As for us, we are to follow that example and make sure that we do all we can to spread the word exactly like they did. (2 Timothy 2:2) Sometimes it is a little difficult to reach out to another who is not like us. Whatever the reason for that is, it is a dangerous position to be in!

Take some time to consider Jesus’ rebuke when faced with a decision to help someone. A hardened heart does not get us to heaven.

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How to Attract Seekers

March 10, 2014

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Christ before Caiaphas - ca. 1630 - Matthias Stom (fl. 1615–1649)

Christ before Caiaphas – ca. 1630 – Matthias Stom (fl. 1615–1649)

The Jews needed something. Anything.

And they weren’t going to stop until they got it.

As Jesus was enduring his first trial in front of the council, every word he said would be twisted against him. Jesus would finally give them what they wanted when he was ready, but they would take any and every lie, any bit of hear-say, or snippets of his teachings and try to convict him. They weren’t being too choosy about it. (Mark 14:53-72)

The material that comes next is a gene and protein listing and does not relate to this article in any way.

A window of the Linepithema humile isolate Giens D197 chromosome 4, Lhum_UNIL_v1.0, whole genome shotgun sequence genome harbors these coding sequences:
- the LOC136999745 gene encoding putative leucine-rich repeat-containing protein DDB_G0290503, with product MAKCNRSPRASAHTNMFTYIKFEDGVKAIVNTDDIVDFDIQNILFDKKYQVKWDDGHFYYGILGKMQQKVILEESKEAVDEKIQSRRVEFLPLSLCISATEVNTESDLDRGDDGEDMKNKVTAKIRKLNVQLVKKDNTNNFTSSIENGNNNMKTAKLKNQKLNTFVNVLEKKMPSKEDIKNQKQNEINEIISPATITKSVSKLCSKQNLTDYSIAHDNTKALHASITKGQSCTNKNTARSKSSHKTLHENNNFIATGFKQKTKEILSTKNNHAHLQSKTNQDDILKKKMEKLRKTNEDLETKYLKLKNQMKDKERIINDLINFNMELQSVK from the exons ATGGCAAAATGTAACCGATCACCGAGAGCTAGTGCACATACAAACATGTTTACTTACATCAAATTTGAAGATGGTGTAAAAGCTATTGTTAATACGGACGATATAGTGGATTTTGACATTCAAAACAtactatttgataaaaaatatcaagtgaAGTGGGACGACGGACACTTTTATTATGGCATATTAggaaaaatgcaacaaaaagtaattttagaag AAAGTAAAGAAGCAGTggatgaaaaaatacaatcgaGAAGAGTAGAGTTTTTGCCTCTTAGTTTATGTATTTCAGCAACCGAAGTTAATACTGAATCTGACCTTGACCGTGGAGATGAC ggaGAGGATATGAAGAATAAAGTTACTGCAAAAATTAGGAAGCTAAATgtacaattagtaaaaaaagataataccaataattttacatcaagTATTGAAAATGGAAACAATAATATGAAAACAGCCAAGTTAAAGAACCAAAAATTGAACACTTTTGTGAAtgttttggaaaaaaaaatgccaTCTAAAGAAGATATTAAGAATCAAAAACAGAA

People aren’t much different now.

If someone doesn’t want to believe in God, it is easy enough for them to come up with a way to get to that conclusion.

Want to deny Christ?

It’s easy, just scoff at one of the key parts of the gospel and a denial can be completely justified. (At least in that person’s mind)

Even in light of all the miracles that were witnessed during Jesus’ ministry, the Jews ultimately believed what they wanted to believe. They didn’t take the time to investigate what they heard about. They didn’t take the time listen to Jesus and compare it to their own teachings. At the end of the day, crucifying Jesus was about being able to maintain the life they knew.

It takes a lot of time accept the gospel.

It takes even longer to want to live a Christian life.

What we do and what we say will give others a reason to accept or reject Jesus. The challenge for us is life a godly life without getting in our own way as a teacher. To do that we have to be:

  • Consistent – Sin is sin, we can’t be caught waving the Bible about one type of sin and letting another type slide
  • Knowledgeable – We have to know what we are talking about and not say things that simple logic or trivial Bible knowledge can dispute. Basic errors can cause our whole case and the best of our intentions to be suspect
  • Loving – Teaching is done best with a kind heart. Showing others a better way should be done with a gentle approach. Remember that we are asking them to change their life.

The key to making others interested is living a great life within the bounds of God’s word. We have an expectation of a generous reward – we should be wearing that on our sleeves!

We have the power of God supporting us.

We have a savior that told us not to worry.

Now go give them a reason to ask why we are so happy! (1 Peter 3:15)